Skip to main content

Free Content Measures of cognitive function in persons with varying degrees of sleep-disordered breathing: the Sleep Heart Health Study

Download Article:

You have access to the full text article on a website external to Ingenta Connect.

Please click here to view this article on Wiley Online Library.

You may be required to register and activate access on Wiley Online Library before you can obtain the full text. If you have any queries please visit Wiley Online Library

Abstract:

Summary

Epidemiologic literature suggests that persons with clinically diagnosed sleep apnoea frequently have impaired cognitive function, but whether milder degrees of sleep-disordered breathing (SDB) are associated with cognitive dysfunction in the general population is largely unknown. Approximately 1700 subjects free of clinically diagnosed SDB underwent at-home polysomnography (PSG) as part of the Sleep Heart Health Study (SHHS) and completed three cognitive function tests within 1–2 years of their PSG: the Delayed Word Recall Test (DWR), the WAIS-R Digit Symbol Subtest (DSS), and the Word Fluency test (WF). A respiratory disturbance index (RDI) was calculated as the number of apnoeas and hypopnoeas per hour of sleep. After adjustment for age, education, occupation, field centre, diabetes, hypertension, body-mass index, use of CNS medications, and alcohol drinking status, there was no consistent association between the RDI and any of the three cognitive function measures. There was no evidence of a dose–response relation between the RDI and cognitive function scores and the adjusted mean scores by quartiles of RDI never differed from one another by more than 5% for any of the tests. In this sample of free-living individuals with mostly mild to moderate levels of SDB, the degree of SDB appeared to be unrelated to three measures of cognitive performance.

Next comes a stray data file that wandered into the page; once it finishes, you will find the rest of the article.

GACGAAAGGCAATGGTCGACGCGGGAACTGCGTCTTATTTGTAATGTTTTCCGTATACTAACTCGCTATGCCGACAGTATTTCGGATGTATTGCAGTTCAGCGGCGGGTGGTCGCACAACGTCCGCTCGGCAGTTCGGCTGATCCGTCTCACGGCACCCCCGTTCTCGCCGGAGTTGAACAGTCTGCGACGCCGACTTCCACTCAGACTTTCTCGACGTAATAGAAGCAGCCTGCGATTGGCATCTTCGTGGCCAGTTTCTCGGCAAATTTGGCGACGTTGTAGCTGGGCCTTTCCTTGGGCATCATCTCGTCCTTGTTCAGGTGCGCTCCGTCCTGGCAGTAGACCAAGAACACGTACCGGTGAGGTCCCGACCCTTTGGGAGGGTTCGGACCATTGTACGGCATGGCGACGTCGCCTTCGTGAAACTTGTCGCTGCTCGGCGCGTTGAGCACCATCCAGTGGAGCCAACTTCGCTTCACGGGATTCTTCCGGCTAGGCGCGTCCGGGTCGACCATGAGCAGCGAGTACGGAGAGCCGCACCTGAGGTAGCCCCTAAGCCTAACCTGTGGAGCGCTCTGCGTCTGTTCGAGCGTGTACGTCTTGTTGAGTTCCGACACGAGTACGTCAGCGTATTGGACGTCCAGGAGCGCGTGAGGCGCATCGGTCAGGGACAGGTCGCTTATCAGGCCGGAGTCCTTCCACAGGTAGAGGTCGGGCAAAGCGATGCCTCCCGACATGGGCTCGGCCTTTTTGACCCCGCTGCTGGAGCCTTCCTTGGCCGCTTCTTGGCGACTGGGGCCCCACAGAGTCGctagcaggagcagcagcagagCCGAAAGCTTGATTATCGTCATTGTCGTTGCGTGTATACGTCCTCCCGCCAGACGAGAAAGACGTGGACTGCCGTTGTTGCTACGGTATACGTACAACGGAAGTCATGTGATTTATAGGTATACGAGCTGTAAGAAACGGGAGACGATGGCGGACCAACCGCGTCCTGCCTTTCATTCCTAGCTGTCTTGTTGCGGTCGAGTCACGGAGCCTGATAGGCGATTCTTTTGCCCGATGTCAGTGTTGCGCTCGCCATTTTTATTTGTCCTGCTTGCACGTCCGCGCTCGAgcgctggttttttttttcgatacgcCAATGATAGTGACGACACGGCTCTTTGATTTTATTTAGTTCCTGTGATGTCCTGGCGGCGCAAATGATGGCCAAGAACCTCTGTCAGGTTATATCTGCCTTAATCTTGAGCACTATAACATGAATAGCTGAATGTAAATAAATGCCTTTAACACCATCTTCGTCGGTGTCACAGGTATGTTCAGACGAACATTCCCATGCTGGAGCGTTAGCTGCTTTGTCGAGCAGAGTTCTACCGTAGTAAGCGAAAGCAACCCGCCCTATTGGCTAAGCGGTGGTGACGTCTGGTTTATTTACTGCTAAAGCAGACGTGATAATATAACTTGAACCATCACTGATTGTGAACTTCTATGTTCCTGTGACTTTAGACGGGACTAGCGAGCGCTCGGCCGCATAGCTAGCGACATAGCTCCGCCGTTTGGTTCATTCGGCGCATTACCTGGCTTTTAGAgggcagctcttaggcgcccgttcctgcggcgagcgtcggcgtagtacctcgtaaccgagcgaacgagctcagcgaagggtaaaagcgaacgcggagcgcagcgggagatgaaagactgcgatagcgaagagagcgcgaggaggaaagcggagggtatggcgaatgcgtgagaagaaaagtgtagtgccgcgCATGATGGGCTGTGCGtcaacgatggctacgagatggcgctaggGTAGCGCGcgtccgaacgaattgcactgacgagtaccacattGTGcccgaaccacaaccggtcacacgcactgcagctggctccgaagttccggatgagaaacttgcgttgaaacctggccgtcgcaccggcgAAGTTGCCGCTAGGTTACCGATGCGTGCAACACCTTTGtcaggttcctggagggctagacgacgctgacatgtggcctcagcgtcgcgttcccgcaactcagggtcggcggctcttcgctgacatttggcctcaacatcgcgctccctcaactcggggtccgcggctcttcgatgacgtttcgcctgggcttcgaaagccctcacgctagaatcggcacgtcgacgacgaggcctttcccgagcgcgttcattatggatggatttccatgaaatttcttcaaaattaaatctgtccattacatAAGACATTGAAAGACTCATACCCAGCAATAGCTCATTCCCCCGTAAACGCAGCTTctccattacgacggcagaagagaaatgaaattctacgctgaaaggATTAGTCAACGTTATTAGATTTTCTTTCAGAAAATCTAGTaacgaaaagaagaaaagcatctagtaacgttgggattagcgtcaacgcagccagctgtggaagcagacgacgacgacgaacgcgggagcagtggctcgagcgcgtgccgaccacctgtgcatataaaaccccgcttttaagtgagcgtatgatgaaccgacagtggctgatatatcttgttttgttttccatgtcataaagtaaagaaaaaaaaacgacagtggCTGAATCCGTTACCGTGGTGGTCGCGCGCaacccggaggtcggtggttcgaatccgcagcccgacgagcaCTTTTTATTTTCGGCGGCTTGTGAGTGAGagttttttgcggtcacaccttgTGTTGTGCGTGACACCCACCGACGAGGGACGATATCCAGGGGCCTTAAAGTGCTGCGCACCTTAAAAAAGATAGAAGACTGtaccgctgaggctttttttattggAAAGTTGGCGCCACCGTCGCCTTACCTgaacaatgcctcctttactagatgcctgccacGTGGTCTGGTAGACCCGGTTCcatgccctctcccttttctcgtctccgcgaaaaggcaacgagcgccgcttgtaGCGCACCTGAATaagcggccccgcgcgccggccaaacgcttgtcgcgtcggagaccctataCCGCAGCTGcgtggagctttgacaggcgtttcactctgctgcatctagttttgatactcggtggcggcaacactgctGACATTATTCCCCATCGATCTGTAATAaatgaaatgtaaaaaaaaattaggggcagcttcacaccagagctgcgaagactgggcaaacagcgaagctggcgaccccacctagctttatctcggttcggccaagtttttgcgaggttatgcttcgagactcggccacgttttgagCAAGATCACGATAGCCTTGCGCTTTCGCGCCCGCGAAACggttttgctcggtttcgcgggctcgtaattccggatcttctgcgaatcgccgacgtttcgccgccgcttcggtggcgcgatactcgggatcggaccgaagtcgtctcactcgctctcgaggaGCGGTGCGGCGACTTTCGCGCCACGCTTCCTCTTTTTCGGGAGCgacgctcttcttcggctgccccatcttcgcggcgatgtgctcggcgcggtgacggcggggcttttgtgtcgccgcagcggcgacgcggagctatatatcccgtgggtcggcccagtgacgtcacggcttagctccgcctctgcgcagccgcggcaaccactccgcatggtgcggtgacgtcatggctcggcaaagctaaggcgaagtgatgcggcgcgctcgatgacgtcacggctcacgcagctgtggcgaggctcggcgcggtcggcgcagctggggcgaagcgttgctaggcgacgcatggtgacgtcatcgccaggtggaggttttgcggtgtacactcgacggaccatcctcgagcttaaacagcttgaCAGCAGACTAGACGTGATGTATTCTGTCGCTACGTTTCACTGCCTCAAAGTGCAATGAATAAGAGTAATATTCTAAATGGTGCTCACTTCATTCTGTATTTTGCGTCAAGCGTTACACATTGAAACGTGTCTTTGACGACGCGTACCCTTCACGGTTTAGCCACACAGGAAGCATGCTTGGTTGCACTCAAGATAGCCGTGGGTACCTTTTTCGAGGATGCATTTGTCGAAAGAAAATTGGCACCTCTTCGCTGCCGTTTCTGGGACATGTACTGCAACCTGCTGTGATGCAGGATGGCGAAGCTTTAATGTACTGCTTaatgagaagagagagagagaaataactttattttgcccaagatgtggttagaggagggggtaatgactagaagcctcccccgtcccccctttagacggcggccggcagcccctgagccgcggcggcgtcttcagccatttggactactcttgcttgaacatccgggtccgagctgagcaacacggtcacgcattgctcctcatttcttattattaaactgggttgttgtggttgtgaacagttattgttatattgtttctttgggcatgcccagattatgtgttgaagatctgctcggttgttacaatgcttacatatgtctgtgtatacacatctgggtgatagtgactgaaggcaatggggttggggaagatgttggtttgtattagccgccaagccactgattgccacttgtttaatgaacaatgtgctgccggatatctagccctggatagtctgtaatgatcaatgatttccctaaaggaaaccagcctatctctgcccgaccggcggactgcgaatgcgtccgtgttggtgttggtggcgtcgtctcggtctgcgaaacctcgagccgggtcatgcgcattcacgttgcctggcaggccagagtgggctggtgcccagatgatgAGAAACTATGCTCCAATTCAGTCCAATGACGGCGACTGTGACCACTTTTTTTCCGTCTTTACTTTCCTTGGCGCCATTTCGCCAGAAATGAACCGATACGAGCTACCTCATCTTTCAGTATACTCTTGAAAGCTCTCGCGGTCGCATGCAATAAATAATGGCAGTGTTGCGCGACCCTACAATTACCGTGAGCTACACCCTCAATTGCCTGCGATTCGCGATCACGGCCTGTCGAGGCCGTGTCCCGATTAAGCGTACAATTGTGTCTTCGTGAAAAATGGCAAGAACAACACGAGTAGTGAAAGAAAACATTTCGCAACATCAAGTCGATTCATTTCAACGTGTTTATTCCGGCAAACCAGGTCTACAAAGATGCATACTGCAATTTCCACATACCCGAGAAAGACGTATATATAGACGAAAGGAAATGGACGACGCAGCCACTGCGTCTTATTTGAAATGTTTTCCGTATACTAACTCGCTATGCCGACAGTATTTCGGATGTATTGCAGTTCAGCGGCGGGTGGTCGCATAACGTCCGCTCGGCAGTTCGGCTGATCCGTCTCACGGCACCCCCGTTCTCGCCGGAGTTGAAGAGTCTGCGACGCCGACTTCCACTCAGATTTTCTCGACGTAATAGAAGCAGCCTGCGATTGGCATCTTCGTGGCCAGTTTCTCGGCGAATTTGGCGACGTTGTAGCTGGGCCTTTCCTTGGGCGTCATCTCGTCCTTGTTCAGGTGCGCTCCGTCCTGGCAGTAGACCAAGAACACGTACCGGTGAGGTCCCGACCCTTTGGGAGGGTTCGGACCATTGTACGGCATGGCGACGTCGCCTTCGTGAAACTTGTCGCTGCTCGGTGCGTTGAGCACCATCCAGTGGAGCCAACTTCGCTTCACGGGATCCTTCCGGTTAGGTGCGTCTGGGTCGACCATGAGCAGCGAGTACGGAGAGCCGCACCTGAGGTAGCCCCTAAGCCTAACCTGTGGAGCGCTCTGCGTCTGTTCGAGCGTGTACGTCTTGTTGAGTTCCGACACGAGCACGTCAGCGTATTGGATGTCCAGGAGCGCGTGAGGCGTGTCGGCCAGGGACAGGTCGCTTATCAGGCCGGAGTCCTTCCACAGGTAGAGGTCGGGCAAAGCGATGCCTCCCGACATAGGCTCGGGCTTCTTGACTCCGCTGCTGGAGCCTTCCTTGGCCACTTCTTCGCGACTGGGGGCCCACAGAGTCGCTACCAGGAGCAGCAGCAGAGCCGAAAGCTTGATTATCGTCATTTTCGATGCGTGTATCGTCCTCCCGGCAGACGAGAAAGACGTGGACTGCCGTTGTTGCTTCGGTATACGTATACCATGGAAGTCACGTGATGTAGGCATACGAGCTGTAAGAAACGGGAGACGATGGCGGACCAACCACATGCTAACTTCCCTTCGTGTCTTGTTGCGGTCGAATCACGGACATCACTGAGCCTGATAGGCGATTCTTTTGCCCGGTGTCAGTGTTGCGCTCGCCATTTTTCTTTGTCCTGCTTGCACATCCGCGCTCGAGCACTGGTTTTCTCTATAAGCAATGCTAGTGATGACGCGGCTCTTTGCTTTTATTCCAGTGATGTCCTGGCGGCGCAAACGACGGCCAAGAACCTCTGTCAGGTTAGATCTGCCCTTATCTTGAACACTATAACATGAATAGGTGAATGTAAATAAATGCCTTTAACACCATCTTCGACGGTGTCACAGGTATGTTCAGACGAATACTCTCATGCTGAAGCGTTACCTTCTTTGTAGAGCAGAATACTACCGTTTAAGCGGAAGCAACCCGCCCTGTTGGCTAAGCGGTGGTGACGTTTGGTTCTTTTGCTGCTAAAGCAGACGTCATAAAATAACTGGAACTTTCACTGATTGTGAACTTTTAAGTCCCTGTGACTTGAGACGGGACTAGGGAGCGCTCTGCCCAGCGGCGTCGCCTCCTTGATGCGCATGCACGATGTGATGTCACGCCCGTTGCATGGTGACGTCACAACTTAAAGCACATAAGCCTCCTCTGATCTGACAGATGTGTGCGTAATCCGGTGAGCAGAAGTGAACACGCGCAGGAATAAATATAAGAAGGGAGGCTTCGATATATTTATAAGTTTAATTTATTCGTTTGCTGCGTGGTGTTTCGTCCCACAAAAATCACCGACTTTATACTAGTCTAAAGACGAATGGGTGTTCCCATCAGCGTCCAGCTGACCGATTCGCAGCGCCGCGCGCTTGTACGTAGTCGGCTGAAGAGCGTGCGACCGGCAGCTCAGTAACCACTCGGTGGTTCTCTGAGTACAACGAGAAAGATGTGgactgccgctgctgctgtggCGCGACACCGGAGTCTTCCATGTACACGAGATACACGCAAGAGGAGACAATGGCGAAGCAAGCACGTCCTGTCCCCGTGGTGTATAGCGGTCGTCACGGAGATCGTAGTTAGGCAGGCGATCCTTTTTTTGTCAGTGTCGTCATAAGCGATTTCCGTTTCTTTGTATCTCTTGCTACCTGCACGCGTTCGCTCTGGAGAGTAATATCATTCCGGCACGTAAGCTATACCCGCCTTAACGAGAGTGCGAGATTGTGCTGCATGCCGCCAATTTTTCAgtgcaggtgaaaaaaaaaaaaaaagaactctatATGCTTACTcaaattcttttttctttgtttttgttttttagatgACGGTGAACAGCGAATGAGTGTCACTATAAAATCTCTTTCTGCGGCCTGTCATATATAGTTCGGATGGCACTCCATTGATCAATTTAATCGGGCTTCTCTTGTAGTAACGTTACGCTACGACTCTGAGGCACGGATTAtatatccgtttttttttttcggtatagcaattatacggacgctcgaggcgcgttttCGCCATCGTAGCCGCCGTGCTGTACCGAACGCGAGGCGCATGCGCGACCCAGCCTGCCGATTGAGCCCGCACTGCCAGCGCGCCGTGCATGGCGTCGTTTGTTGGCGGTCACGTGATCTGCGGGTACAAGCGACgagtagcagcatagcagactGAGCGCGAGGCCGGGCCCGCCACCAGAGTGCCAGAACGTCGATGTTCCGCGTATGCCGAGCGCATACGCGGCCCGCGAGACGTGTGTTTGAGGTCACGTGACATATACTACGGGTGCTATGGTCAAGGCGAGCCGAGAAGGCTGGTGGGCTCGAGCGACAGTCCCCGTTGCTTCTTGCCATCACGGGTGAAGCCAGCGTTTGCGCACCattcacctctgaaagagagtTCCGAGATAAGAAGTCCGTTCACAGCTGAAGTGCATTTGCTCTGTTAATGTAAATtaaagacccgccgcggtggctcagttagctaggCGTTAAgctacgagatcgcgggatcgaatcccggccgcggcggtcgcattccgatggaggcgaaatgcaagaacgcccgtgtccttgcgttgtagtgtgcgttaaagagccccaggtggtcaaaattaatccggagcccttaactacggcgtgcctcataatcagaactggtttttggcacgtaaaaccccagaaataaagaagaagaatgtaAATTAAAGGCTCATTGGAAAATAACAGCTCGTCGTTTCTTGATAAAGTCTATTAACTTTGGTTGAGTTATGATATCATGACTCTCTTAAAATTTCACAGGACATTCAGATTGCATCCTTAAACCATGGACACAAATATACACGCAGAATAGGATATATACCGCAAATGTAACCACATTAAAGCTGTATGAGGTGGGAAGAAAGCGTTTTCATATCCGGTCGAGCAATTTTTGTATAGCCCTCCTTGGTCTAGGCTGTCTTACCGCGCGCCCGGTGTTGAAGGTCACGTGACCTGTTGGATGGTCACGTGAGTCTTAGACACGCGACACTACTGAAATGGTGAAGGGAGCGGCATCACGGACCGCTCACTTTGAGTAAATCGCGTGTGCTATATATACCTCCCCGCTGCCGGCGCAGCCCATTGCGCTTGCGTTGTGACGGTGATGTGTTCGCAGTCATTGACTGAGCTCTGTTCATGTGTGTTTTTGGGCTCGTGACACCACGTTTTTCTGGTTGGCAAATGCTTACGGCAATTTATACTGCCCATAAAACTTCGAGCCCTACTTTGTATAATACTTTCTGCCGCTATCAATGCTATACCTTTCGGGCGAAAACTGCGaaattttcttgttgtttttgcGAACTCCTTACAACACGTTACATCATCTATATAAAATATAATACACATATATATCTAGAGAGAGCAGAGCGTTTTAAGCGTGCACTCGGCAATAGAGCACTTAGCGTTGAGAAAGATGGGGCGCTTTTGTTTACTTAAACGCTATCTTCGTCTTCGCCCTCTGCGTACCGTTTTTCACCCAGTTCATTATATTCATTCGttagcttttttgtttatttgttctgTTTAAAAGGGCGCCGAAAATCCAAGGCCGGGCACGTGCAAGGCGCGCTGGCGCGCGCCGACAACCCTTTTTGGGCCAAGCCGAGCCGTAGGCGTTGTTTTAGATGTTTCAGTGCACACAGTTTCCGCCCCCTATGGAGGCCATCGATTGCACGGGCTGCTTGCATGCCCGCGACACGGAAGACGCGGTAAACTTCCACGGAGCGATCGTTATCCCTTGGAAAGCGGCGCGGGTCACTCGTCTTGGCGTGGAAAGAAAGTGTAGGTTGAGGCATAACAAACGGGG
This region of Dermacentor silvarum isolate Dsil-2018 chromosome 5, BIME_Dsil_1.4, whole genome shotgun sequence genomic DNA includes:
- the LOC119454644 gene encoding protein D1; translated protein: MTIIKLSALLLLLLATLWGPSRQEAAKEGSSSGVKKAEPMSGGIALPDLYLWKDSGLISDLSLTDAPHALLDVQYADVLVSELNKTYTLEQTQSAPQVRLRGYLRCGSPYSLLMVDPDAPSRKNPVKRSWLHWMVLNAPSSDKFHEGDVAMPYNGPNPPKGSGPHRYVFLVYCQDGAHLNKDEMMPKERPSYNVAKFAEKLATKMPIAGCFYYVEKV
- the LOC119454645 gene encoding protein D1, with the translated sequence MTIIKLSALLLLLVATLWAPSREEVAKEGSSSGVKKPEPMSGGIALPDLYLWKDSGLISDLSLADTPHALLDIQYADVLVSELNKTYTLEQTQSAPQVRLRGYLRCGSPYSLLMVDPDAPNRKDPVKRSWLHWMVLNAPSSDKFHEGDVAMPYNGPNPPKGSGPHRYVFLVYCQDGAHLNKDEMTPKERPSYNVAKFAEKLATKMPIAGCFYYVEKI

Keywords: cognition; hypoxaemia; neuropsychology; sleep-disordered breathing

Document Type: Research Article

DOI: https://doi.org/10.1046/j.1365-2869.2002.00308.x

Affiliations: 1: Division of Epidemiology, School of Public Health, University of Minnesota, Minneapolis, MN, USA, 2: Department of Medicine, University of Minnesota, Minneapolis, MN, USA, 3: Department of Neurology, Mayo Clinic, Rochester, MN, USA, 4: Department of Psychiatry and Behavioral Sciences, Stanford University, School of Medicine, Stanford, CA, USA and 5: Department of Epidemiology, Johns Hopkins University School of Hygiene and Public Health, Baltimore, MD, USA

Publication date: 2002-09-01

  • Access Key
  • Free ContentFree content
  • Partial Free ContentPartial Free content
  • New ContentNew content
  • Open Access ContentOpen access content
  • Partial Open Access ContentPartial Open access content
  • Subscribed ContentSubscribed content
  • Partial Subscribed ContentPartial Subscribed content
  • Free Trial ContentFree trial content
Cookie Policy
X
Cookie Policy
Ingenta Connect website makes use of cookies so as to keep track of data that you have filled in. I am Happy with this Find out more